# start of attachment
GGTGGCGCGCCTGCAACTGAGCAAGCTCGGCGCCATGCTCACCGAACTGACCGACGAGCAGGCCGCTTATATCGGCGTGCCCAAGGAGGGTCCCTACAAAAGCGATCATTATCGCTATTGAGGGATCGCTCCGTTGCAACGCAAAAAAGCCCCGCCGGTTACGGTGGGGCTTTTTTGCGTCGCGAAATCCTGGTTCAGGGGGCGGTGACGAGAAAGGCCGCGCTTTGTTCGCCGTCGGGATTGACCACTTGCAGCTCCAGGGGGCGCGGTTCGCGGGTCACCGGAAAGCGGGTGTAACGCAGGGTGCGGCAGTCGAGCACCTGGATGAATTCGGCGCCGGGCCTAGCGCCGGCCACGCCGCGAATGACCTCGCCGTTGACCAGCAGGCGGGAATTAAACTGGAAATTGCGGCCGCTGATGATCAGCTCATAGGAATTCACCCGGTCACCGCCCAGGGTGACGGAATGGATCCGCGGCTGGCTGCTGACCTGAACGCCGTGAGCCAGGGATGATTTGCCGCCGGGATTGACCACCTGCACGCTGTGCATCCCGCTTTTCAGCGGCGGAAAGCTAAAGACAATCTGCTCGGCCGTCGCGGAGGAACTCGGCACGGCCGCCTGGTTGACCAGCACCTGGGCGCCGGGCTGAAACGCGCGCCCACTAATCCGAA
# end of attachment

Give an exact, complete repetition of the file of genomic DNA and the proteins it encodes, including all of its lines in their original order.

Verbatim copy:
GGTGGCGCGCCTGCAACTGAGCAAGCTCGGCGCCATGCTCACCGAACTGACCGACGAGCAGGCCGCTTATATCGGCGTGCCCAAGGAGGGTCCCTACAAAAGCGATCATTATCGCTATTGAGGGATCGCTCCGTTGCAACGCAAAAAAGCCCCGCCGGTTACGGTGGGGCTTTTTTGCGTCGCGAAATCCTGGTTCAGGGGGCGGTGACGAGAAAGGCCGCGCTTTGTTCGCCGTCGGGATTGACCACTTGCAGCTCCAGGGGGCGCGGTTCGCGGGTCACCGGAAAGCGGGTGTAACGCAGGGTGCGGCAGTCGAGCACCTGGATGAATTCGGCGCCGGGCCTAGCGCCGGCCACGCCGCGAATGACCTCGCCGTTGACCAGCAGGCGGGAATTAAACTGGAAATTGCGGCCGCTGATGATCAGCTCATAGGAATTCACCCGGTCACCGCCCAGGGTGACGGAATGGATCCGCGGCTGGCTGCTGACCTGAACGCCGTGAGCCAGGGATGATTTGCCGCCGGGATTGACCACCTGCACGCTGTGCATCCCGCTTTTCAGCGGCGGAAAGCTAAAGACAATCTGCTCGGCCGTCGCGGAGGAACTCGGCACGGCCGCCTGGTTGACCAGCACCTGGGCGCCGGGCTGAAACGCGCGCCCACTAATCCGAA